Lectures by Katherine Lack
I offer a range of subjects and styles to suit the requirements of varied audiences, from the ever-popular WI meetings and local history societies to university day schools and cruise ship passenegers. I favour an interactive approach, and illustrate my talks with maps, pictures and other visual aids wherever possible.
My portfolio of subjects includes:-
Dark Age England An evocation of life in England in the centuries preceding the Norman Conquest, focussing on the religious and political contributions of the Anglo-Saxons to the developing culture of these islands. Many of the examples are drawn from Mercia and the West Midlands, a relatively unexplored part of the Anglo-Saxon story.
In the steps of the Worcester Pilgrim Twenty years ago, a ‘pilgrim burial’ was accidentally discovered beneath the floor of Worcester Cathedral. Here I describe the trail of clues that led to his probable identification, and recreate his life in Worcester in the late middle ages. The spiritual motivation and physical reality of medieval pilgrimage is brought to life in a description of the pilgrimage to Santiago do Compostela in northern Spain, a pilgrimage which is experiencing a huge resurgence of popular interest in the twenty-first century.
The People of Old Whitbourne The history of ‘ordinary people’ is popular today in a way that it has never been before, and it offers a wonderful opportunity to explore how our ancestors’ lives were shaped by their physical environment as well as by political events. In this lecture, I give a series of snapshots of life in one village in the Welsh Marches, through its archives, archaeology, agricultural landscape and architecture.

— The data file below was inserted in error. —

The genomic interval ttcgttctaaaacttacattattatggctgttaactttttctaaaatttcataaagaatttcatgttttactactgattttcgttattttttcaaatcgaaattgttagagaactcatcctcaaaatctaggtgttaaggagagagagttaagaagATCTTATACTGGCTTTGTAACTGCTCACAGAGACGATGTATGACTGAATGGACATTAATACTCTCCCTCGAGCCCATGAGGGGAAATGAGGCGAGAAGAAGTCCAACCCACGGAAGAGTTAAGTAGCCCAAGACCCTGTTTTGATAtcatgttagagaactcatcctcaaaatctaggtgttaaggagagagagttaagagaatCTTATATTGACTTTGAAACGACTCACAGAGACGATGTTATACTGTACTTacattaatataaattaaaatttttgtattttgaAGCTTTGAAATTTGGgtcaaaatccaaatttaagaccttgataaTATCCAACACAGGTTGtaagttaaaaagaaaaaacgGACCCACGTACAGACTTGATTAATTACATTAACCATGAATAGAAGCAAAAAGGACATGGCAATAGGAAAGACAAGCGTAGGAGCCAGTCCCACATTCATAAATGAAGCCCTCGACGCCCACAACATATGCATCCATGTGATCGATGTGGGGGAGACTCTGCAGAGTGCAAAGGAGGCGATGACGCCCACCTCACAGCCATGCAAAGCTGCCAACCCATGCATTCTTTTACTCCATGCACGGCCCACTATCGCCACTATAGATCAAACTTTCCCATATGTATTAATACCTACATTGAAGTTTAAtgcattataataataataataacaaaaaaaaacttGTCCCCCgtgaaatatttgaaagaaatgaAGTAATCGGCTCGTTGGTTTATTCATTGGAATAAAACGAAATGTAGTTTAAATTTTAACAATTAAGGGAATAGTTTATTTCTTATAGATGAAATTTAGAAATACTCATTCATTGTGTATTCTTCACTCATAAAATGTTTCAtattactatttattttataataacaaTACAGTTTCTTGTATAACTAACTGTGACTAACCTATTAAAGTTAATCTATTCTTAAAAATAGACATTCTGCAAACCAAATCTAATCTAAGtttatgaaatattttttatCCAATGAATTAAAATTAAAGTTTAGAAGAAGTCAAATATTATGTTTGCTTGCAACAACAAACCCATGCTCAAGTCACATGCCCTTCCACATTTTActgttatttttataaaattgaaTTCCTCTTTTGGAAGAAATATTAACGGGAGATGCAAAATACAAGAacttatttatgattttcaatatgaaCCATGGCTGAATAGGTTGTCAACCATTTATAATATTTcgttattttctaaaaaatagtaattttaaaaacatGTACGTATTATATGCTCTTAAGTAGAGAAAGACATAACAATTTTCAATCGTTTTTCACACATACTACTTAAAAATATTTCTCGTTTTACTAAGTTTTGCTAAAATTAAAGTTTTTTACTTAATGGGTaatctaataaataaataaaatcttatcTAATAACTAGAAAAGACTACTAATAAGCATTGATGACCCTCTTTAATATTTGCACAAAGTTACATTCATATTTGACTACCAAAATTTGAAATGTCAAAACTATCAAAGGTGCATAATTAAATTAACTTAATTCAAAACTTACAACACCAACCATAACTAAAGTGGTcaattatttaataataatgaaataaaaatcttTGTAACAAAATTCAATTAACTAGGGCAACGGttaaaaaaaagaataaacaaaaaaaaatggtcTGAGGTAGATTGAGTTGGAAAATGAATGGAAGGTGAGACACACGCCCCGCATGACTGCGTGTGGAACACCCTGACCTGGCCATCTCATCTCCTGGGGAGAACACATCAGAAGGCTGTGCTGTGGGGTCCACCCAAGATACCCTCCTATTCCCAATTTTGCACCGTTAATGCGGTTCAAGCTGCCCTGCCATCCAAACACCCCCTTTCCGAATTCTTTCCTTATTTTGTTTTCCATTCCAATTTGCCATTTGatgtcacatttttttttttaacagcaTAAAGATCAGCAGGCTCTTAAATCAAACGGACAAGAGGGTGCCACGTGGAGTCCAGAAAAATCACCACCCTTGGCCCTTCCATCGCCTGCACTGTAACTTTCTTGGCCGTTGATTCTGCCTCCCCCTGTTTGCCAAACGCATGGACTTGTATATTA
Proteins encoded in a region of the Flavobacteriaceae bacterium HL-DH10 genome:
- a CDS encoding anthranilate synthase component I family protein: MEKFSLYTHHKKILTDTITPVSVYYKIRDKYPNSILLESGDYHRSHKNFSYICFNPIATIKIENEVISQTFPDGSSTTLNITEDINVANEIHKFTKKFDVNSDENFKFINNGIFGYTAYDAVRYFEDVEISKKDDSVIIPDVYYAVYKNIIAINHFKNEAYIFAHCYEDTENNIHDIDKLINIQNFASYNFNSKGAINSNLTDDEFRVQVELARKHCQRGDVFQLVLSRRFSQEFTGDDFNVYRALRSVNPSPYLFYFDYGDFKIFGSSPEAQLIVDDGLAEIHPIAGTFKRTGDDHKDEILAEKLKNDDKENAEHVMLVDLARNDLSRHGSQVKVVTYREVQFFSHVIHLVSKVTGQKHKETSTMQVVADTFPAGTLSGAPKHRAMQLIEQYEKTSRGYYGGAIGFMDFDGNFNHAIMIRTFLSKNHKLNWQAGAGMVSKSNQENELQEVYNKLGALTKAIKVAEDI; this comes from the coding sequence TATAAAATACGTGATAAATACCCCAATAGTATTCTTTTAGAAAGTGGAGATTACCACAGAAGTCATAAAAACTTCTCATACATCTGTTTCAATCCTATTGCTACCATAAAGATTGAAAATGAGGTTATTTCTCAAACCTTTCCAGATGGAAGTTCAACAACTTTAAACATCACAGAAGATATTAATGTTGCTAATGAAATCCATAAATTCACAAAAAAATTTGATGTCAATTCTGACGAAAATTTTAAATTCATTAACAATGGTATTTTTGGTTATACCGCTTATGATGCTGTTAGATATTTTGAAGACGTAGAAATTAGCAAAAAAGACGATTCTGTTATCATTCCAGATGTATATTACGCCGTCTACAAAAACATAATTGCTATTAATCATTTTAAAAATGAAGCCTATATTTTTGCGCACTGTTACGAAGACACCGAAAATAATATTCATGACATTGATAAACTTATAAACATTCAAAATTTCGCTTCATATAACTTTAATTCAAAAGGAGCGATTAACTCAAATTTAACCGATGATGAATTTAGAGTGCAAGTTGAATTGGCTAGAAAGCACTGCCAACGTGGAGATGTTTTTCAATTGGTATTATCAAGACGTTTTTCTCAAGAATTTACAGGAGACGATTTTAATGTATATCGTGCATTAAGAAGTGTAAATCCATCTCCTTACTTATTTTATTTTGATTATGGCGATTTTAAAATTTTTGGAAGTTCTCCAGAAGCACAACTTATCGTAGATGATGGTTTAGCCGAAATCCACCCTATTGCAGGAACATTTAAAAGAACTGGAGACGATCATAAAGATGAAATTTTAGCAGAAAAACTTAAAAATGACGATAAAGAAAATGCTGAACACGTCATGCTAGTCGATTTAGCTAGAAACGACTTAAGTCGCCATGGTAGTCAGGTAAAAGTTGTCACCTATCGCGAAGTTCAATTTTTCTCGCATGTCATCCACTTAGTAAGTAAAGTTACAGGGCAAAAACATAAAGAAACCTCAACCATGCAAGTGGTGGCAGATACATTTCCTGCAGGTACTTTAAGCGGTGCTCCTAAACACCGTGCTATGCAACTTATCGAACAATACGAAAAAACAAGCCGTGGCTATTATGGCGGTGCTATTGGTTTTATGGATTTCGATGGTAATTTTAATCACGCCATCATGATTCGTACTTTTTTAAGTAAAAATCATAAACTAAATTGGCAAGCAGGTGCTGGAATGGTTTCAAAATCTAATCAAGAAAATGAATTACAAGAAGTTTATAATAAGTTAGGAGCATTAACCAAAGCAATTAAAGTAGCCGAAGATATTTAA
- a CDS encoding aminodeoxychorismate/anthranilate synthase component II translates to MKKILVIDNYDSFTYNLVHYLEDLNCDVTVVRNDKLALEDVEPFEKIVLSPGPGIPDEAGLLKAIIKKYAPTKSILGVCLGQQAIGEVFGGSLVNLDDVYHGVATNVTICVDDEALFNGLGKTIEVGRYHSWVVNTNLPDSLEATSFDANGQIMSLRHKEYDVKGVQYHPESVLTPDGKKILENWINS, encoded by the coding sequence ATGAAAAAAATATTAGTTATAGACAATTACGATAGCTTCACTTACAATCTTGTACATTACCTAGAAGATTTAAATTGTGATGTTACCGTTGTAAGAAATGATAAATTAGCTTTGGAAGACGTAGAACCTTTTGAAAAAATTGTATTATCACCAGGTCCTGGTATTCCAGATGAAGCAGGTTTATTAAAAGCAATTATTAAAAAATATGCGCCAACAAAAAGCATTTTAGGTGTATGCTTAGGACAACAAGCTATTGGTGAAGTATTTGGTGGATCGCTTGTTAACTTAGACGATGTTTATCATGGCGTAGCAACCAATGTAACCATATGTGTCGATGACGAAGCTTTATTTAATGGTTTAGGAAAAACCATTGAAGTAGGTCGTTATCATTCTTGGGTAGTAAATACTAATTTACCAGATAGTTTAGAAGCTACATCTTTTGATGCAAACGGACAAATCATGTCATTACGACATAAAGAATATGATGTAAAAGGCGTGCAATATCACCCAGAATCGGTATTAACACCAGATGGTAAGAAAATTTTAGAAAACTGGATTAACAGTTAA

Columbanus – a saint for Europe A recreation of the remarkable and largely overlooked life of Columbanus (c. 545-615 AD), an Irishman whose long journeys across western Europe in the face of the pagan invasions of the Dark Ages ‘saved the continent for Christ.’ The story is told through the insights of his seventh-century biographer Jonas of Bobbio, who spoke to many people who had known Columbanus in person.
The Foundations of British Christianity By the time that St Augustine reached Canterbury, there had already been a well-organised Christian presence in the British Isles for two hundred years. Some of the key places in that story are Whithorne, Iona and Lindisfarne, but there were also innumerable smaller centres of sanctity, some now lost beyond recall, but many still telling their story. The art, ritual and spirituality of these ‘indigenous churches’ is an important part of our national heritage.
The Conqueror’s Son:
Lazy Duke or Thwarted King? This is about another of history’s
‘forgotten men’, William the Conqueror’s eldest son Robert.
While two of his brothers in turn succeeded to the throne of England,
Robert was left with his father’s patrimony of Normandy. He was
deprived of even that by his youngest brother, Henry I, and spent the
last 28 years of his life in captivity in Britain. I contend that
there is good evidence that this was not so much a result of the
Conqueror’s death-bed bequests, but a result of careful and
sustained propaganda by Robert’s brothers, beginning with William
Rufus’s seizure of the throne. I also take a fresh look at Robert’s
reputation as a Crusader, and the old chestnut of who really killed
Rufus in the New Forest.
Copyright 2009 © Dr Katherine Lack
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